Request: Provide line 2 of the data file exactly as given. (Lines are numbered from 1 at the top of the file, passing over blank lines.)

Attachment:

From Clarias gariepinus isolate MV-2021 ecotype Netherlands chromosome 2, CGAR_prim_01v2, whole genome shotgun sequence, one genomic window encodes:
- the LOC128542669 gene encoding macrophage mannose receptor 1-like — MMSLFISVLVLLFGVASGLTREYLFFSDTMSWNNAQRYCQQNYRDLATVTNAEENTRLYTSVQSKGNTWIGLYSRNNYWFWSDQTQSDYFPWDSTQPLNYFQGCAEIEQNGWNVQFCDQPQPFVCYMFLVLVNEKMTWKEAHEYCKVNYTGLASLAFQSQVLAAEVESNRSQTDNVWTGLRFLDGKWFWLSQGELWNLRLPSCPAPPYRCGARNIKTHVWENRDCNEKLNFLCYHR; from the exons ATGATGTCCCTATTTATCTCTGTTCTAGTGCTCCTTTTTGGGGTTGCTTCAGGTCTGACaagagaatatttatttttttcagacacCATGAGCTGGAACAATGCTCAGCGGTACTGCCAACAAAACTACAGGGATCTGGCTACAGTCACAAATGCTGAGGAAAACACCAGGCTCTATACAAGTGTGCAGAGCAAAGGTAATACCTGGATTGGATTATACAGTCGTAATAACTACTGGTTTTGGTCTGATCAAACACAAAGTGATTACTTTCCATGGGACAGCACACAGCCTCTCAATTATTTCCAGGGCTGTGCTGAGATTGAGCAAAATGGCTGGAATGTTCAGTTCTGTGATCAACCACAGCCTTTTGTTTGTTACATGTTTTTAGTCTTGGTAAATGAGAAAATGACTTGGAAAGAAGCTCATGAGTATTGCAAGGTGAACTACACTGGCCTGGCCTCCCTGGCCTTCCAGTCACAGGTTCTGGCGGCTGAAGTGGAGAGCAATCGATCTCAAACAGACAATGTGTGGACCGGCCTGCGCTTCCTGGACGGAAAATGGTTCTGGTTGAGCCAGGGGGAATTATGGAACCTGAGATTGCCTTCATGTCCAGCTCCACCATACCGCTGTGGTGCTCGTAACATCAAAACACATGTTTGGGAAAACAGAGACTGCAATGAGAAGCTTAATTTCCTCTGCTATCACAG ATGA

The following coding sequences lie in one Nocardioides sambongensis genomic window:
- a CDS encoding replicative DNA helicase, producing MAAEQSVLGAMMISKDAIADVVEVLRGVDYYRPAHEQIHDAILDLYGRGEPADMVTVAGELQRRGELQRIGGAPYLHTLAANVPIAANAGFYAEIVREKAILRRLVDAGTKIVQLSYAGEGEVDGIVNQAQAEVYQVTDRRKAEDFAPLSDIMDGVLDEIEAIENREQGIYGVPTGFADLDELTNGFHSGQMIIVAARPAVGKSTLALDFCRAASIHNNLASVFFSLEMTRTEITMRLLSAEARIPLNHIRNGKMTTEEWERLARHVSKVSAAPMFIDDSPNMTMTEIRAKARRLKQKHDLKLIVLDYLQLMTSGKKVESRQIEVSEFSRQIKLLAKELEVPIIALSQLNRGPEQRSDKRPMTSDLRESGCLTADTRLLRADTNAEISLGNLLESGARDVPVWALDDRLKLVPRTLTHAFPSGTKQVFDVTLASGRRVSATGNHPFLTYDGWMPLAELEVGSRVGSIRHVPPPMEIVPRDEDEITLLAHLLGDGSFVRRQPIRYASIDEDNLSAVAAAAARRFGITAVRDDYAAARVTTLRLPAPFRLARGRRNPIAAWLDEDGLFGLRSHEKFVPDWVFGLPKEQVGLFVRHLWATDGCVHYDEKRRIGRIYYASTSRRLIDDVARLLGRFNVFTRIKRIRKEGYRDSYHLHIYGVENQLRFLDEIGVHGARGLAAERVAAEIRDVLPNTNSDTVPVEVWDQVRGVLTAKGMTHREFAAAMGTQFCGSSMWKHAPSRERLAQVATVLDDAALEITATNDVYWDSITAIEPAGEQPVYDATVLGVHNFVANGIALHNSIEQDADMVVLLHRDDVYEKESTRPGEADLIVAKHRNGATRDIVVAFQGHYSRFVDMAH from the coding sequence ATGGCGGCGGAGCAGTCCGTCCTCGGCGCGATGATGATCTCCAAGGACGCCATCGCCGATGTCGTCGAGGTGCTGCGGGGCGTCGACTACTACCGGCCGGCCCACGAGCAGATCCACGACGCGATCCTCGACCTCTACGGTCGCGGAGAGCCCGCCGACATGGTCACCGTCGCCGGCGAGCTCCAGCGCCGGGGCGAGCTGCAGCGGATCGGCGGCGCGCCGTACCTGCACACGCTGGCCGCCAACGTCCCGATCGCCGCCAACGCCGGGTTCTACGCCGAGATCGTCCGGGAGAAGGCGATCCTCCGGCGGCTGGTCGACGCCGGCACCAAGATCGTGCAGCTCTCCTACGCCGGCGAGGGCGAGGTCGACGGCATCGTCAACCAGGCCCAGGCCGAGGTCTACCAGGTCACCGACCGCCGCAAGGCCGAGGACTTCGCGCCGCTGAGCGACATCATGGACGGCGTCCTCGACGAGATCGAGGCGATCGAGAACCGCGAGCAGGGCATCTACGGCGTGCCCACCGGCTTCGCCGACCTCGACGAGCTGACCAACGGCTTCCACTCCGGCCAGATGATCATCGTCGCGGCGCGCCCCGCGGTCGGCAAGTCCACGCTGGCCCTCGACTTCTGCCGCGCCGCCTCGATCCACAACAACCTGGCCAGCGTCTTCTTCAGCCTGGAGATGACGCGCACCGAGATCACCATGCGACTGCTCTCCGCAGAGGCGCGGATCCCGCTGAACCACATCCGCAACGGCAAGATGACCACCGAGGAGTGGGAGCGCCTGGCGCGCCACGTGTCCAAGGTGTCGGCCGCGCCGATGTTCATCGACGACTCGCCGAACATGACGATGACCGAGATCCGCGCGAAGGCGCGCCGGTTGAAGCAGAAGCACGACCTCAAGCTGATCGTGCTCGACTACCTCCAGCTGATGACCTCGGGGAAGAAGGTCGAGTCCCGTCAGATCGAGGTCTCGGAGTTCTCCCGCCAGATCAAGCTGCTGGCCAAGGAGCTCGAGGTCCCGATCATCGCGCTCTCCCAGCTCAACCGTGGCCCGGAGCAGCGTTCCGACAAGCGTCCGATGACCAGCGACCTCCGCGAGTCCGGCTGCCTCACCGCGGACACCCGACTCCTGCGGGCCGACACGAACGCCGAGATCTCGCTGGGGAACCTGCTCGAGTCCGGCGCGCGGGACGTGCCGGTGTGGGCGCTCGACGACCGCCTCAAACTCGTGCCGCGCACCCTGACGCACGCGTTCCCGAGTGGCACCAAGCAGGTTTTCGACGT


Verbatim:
- the LOC128542669 gene encoding macrophage mannose receptor 1-like — MMSLFISVLVLLFGVASGLTREYLFFSDTMSWNNAQRYCQQNYRDLATVTNAEENTRLYTSVQSKGNTWIGLYSRNNYWFWSDQTQSDYFPWDSTQPLNYFQGCAEIEQNGWNVQFCDQPQPFVCYMFLVLVNEKMTWKEAHEYCKVNYTGLASLAFQSQVLAAEVESNRSQTDNVWTGLRFLDGKWFWLSQGELWNLRLPSCPAPPYRCGARNIKTHVWENRDCNEKLNFLCYHR; from the exons ATGATGTCCCTATTTATCTCTGTTCTAGTGCTCCTTTTTGGGGTTGCTTCAGGTCTGACaagagaatatttatttttttcagacacCATGAGCTGGAACAATGCTCAGCGGTACTGCCAACAAAACTACAGGGATCTGGCTACAGTCACAAATGCTGAGGAAAACACCAGGCTCTATACAAGTGTGCAGAGCAAAGGTAATACCTGGATTGGATTATACAGTCGTAATAACTACTGGTTTTGGTCTGATCAAACACAAAGTGATTACTTTCCATGGGACAGCACACAGCCTCTCAATTATTTCCAGGGCTGTGCTGAGATTGAGCAAAATGGCTGGAATGTTCAGTTCTGTGATCAACCACAGCCTTTTGTTTGTTACATGTTTTTAGTCTTGGTAAATGAGAAAATGACTTGGAAAGAAGCTCATGAGTATTGCAAGGTGAACTACACTGGCCTGGCCTCCCTGGCCTTCCAGTCACAGGTTCTGGCGGCTGAAGTGGAGAGCAATCGATCTCAAACAGACAATGTGTGGACCGGCCTGCGCTTCCTGGACGGAAAATGGTTCTGGTTGAGCCAGGGGGAATTATGGAACCTGAGATTGCCTTCATGTCCAGCTCCACCATACCGCTGTGGTGCTCGTAACATCAAAACACATGTTTGGGAAAACAGAGACTGCAATGAGAAGCTTAATTTCCTCTGCTATCACAG ATGA